The .NET development community is not without its set of scripting language enhancements. Among the most prominent is F#, which began as a Microsoft research programming language "to provide the much sought-after combination of type safety, succinctness, performance, expressivity and scripting, with all the advantages of running on a high-quality, well-supported modern runtime system." Microsoft is now turning F# into a fully-supported language on the .NET platform.
C# MVP Tomas Petricek, author of Real-world Functional Programming in .NET is working on a book about F#. Petrick says F# encourages the functional immutable style of programming, which is suitable for writing concurrent and distributed programs that can be easily tested. Moreover, it supports the declarative style of programming. "The way I like to talk about declarative style is that it allows you to divide the work between senior programmers that develop some 'smart' library for solving problems and junior programmers that use it to solve daily problems," he says. "An example of this may be List module in F#, but the LINQ libraries in .NET 3.5 follow the same functional principles."
Many programming languages make it easy to write something small that grows into a larger app, but they present problems when the software needs to turn into a real library with a strong logical structure. "F# gives you an excellent way for doing this," says Petricek. "You can start with simplicity (just as in dynamically-typed languages such as Python or Ruby), but end up with a very robust program (just as in C# or Java). The key benefit of F# is that the transition is completely fluent without having to do any painful steps in between. In fact, you don't need to rewrite any code that you wrote at the beginning."
Bulgarian ASP.NET developer Mihail Kochanov sees additional benefits for F#. "I believe learning F# makes me a better C# programmer," he says, explaining that F# made it easier to understand LINQ. He's also interested in F# for its parallel library context. "If you have stuff you might want to run parallel in the future, it might be good to be ready," he says.
Boo proclaims on its home page that it is "a new object oriented statically typed programming language for the Common Language Infrastructure (CLI) with a Python-inspired syntax and a special focus on language and compiler extensibility."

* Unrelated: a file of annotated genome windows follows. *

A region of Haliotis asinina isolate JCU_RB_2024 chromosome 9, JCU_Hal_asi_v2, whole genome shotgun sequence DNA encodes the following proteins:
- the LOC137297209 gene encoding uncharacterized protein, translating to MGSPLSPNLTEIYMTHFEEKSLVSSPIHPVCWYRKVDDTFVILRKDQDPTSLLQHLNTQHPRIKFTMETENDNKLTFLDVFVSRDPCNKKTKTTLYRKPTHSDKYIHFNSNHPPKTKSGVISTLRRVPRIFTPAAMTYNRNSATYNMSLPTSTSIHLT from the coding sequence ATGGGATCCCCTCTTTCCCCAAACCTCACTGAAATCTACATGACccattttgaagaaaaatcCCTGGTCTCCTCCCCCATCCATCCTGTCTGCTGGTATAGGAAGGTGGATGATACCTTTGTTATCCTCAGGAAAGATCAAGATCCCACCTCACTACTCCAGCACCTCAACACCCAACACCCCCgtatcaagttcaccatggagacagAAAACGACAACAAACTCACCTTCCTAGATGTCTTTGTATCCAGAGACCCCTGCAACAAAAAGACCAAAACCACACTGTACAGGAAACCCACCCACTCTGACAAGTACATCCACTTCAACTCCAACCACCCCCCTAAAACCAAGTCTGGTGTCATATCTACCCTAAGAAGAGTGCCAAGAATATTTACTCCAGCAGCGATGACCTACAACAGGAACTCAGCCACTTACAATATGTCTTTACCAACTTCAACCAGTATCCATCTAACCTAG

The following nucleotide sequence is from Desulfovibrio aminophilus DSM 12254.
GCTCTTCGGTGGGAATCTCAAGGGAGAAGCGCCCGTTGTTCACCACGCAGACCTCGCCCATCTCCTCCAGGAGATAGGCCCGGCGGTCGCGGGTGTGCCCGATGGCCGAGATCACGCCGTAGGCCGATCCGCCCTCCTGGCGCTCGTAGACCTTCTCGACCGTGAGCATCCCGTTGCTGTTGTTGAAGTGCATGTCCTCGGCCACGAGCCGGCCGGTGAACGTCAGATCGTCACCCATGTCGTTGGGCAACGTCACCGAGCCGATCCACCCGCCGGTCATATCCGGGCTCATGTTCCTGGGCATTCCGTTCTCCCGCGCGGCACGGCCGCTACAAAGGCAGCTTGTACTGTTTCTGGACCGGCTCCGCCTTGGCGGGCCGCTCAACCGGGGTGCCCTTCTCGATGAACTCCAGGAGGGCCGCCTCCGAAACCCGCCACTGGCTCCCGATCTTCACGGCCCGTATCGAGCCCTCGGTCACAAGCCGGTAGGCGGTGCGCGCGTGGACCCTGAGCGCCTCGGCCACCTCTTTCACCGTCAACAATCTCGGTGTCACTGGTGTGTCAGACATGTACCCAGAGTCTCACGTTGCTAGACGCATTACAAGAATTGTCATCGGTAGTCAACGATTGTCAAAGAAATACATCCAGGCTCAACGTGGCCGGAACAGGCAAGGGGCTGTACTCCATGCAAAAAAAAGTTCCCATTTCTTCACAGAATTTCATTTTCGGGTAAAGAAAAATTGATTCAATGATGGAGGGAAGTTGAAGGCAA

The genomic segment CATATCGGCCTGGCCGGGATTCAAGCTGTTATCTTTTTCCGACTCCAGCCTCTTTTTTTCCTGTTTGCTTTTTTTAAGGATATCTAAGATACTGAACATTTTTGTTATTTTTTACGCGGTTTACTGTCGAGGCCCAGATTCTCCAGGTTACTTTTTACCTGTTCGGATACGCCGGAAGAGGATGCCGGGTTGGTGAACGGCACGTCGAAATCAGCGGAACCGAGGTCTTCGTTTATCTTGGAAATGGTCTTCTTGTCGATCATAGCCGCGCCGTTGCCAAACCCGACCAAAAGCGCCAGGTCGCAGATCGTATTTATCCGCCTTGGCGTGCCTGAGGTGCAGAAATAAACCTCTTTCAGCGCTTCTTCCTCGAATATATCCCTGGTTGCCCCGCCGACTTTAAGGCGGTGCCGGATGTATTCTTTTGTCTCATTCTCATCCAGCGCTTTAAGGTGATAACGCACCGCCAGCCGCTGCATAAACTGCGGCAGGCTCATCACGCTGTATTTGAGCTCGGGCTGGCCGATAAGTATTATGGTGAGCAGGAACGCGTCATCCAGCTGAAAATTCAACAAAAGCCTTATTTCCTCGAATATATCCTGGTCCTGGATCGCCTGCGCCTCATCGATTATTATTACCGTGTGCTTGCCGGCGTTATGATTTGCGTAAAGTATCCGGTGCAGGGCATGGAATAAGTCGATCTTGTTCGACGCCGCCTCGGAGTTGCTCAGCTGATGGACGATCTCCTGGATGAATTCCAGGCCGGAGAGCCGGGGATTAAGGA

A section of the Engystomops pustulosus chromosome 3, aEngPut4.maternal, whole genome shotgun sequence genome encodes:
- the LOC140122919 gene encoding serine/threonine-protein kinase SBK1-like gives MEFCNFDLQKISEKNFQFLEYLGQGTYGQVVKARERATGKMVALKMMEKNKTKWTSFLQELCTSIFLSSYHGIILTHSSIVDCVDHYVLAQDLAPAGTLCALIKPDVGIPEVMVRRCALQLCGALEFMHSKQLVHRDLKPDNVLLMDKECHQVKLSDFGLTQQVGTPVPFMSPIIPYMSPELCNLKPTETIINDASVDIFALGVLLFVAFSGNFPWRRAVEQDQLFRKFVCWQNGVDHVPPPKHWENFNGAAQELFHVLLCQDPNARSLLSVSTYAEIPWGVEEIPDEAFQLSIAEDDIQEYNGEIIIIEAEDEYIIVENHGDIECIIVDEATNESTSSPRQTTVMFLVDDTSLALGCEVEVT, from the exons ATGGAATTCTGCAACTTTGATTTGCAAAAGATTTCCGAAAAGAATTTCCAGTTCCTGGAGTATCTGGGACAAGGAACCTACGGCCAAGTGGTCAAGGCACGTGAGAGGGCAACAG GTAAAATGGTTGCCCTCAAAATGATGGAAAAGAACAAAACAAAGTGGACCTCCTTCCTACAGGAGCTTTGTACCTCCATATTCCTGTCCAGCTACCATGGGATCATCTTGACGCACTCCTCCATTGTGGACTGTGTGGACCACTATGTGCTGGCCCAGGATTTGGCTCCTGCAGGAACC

Josh Coffman, lead developer and founder of Computerist Solutions, would lobby for Boo particularly if he were to implement a domain-specific language (DSL). "It's not an interpreted language because it's compiled to CLI," he says. "Because it runs on .Net, you have all the power of .Net-only it's more flexible, and you can use it as a script or a compiled program." Boo has plenty of technical advantages, too, he says, such as being able to manipulate the compiler output during compilation. "The space indented syntax is kinda fun," he adds.
Matthew Fowle, software developer at Useful Networks, says "A computer language is a tool for making software; Boo as a computer language plays well with existing tools (the .Net ecosystem), but it goes further by allowing developers unprecedented power in developing their own language tooling. Most languages work around a fixed set of concepts; Boo works by giving developers the ability to craft and shape their own language concepts. Further, Boo syntax is wonderfully wrist-friendly, and comes with a variety of interpreters to accelerate rapid development."
I don't mean to imply that these up-and-coming languages are the only ones worth paying attention to. There are several others that IT managers should be aware of-and proponents are invited to add their suggestions in the article comments. Here's a few bonus languages.
Among the interesting languages are Factor, which MacIver described as "modernized Forth, with better support for functional programming."
Software engineer Anthony Cook would prefer to use REBOL, a language that gains its advantage through lightweight domain-specific sublanguages and micro-formats. Cook appreciates Rebol's "dialects" which let you create your own domain-specific languages. "One guy even built a virtual machine Assembly language interpreter as a Rebol dialect to teach it to his students," says Cook. It's also tiny, self-contained and cross platform, so code written for Windows runs exactly the same on Linux or Mac OS X. "It has a built in GUI library, the ability to send e-mails and access Web resources built in, with no includes, in only a couple of simple lines." The size of the executable program is small too, he says. "To do the same thing in Java would take hundreds of megabytes; in C it would take tons of includes and many lines of code to do the same thing."
It's fast, too. Cook says, "I'm used to using Ruby all day, and it's one of the slowest languages out there. REBOL is a Forth-stack based yet dynamic prototype-based language that runs almost as fast as native C code."
Software architect David Brabant would try to convince the boss to let him use Lisp. "Lisp is elegant, Lisp is compact, Lisp is powerful, Lisp is reflexive, Lisp allows me to write my DSL in a snap, using a few macros." But, he sighs, "In the end, I would be forced to use PHP like anybody else."
This story, "Scripting Languages Your Developers Want to Use" was originally published by CIO.